During the past week, after 3 weeks of condensate articles, we received a couple of calls regarding steam vents. I thought the questions were universal enough that they warranted a R. L. Deppmann Monday Morning Minute.
Question 1: I have a 15 psig steam system which operates at about 7 PSIG most of the time. Is the Hoffman Main Steam Vent Model 75 appropriate for this application with its listed 15 psig maximum?
This is a great heads-up question by the engineer who asked it. Paul Prentice, sales engineer at R L Deppmann, responded correctly with a caution and another choice of Hoffman vent by Xylem.
We normally concern ourselves with maximum pressures when applying a product to a HVAC system. In the case of steam vents, that could get you in trouble. Although the Hoffman model 75 can “stand the pressure” of a low pressure steam system, with its maximum pressure of 15 PSIG, it only has an operating pressure of 3 PSIG. What does this mean?
When thinking of vents, most people think of hydronic system vents. Hydronic system air vents have a float and pin inside them. When the vent is full of water, buoyancy raises the float and the pin seats to stop water from leaking out the vent. When air arrives in the vent, the float drops and the air bleeds out. When the water re-enters the vent, the cycle continues. Steam vents use a different principle.
Vent Cut-away from Hoffman TES-375 manual
Hoffman Air Vents
The vent has a thermostatic element and a float. While air is in the vent, it rises around the float and is vented. When steam enters, the hot steam expands the fluid in the vent which forces the pin to close off the vent. The steam pressure on the lower surface of the vent will keep the vent closed. It remains closed until the pressure drops enough so the weight of the float is greater than the pounds per square inch pressure holding the vent open. This steam pressure is referred to as the “drop away” or “operating pressure” of the vent.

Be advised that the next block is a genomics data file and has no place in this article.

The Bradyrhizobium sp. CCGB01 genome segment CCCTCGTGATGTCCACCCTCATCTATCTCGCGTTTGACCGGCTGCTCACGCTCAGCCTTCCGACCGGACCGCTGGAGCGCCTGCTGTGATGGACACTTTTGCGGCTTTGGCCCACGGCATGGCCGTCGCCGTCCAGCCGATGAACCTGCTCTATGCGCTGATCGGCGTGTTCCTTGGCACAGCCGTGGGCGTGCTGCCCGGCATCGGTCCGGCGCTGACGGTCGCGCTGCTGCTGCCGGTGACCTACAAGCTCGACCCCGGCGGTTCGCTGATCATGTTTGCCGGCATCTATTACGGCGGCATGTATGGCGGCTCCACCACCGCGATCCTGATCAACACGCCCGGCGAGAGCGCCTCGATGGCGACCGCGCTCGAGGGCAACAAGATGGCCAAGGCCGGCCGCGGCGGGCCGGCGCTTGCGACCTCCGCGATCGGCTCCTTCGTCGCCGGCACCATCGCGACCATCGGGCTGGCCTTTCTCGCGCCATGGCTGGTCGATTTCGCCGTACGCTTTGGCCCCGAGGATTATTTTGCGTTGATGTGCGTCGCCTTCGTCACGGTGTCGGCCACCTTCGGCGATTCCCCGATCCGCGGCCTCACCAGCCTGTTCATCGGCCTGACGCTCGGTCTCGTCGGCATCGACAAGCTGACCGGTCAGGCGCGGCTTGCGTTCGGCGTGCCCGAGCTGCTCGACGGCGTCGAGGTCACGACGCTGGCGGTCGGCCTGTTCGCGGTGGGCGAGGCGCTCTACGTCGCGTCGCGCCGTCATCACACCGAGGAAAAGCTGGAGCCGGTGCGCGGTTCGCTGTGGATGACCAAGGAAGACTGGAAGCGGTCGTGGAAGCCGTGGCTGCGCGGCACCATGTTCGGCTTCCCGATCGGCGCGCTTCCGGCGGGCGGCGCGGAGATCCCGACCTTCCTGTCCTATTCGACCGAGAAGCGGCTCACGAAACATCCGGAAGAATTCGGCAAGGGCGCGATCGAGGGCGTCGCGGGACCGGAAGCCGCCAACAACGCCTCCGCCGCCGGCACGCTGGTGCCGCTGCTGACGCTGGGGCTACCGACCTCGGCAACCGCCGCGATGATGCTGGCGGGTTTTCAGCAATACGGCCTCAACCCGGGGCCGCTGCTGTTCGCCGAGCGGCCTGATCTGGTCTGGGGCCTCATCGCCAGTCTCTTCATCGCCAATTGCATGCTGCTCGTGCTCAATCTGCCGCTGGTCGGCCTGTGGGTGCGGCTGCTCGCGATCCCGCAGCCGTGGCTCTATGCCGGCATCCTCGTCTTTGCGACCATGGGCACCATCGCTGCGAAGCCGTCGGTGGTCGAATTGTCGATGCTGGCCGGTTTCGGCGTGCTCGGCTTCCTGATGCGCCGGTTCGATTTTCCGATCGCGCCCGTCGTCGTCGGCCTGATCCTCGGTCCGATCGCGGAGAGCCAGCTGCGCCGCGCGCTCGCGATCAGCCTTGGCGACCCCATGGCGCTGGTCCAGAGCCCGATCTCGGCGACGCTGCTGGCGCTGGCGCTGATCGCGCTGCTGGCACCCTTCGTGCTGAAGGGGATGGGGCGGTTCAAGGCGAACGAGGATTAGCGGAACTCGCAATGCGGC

The Xylem Hoffman 75 has a “drop away or operating pressure of 3 PSIG. That means the vent will not open until the pressure in the system drops below 3 PSIG. This is a great vent for cycling on-off loads but may be a challenge in a steam piping main. The Hoffman 75H has a drop away pressure of 10 PSIG. This could be a better choice in this application.
Hoffman makes a variety of vents for steam and hydronic applications. In Michigan and Northern Ohio, give your Deppmann sales engineer a call. In other parts of the world contact your local representative.
The Xylem TES-375 manual is available online at the Xylem Hoffman websites or through your local representative.
Disclaimer: R. L. Deppmann and it’s affiliates can not be held liable for issues caused by use of the information on this page. While the information comes from many years of experience and can be a valuable tool, it may not take into account special circumstances in your system and we therefore can not take responsibility for actions that result from this information. Please feel free to contact us if you do have any questions.